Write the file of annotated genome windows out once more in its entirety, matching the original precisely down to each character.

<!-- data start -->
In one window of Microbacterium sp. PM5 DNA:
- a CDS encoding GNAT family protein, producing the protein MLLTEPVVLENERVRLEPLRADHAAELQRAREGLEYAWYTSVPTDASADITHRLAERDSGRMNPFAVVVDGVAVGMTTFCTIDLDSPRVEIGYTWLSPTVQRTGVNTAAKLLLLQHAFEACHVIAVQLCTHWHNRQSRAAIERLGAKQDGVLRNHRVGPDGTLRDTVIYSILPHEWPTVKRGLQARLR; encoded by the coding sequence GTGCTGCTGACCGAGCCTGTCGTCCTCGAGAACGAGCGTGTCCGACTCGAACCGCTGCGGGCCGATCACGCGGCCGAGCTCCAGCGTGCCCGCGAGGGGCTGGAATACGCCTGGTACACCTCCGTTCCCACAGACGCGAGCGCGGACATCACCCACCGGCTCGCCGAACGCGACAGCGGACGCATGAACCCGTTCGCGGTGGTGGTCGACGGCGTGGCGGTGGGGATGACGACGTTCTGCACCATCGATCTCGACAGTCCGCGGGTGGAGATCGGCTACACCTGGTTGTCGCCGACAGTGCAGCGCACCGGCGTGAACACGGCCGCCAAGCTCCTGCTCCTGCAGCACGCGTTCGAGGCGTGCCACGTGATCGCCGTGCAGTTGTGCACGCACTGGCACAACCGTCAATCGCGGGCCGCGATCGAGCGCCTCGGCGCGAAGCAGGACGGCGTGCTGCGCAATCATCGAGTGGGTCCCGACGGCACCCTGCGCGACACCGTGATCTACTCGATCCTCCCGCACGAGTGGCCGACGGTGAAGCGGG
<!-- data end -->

In one window of Microbacterium sp. PM5 DNA:
- a CDS encoding GNAT family protein, producing the protein MLLTEPVVLENERVRLEPLRADHAAELQRAREGLEYAWYTSVPTDASADITHRLAERDSGRMNPFAVVVDGVAVGMTTFCTIDLDSPRVEIGYTWLSPTVQRTGVNTAAKLLLLQHAFEACHVIAVQLCTHWHNRQSRAAIERLGAKQDGVLRNHRVGPDGTLRDTVIYSILPHEWPTVKRGLQARLR; encoded by the coding sequence GTGCTGCTGACCGAGCCTGTCGTCCTCGAGAACGAGCGTGTCCGACTCGAACCGCTGCGGGCCGATCACGCGGCCGAGCTCCAGCGTGCCCGCGAGGGGCTGGAATACGCCTGGTACACCTCCGTTCCCACAGACGCGAGCGCGGACATCACCCACCGGCTCGCCGAACGCGACAGCGGACGCATGAACCCGTTCGCGGTGGTGGTCGACGGCGTGGCGGTGGGGATGACGACGTTCTGCACCATCGATCTCGACAGTCCGCGGGTGGAGATCGGCTACACCTGGTTGTCGCCGACAGTGCAGCGCACCGGCGTGAACACGGCCGCCAAGCTCCTGCTCCTGCAGCACGCGTTCGAGGCGTGCCACGTGATCGCCGTGCAGTTGTGCACGCACTGGCACAACCGTCAATCGCGGGCCGCGATCGAGCGCCTCGGCGCGAAGCAGGACGGCGTGCTGCGCAATCATCGAGTGGGTCCCGACGGCACCCTGCGCGACACCGTGATCTACTCGATCCTCCCGCACGAGTGGCCGACGGTGAAGCGGG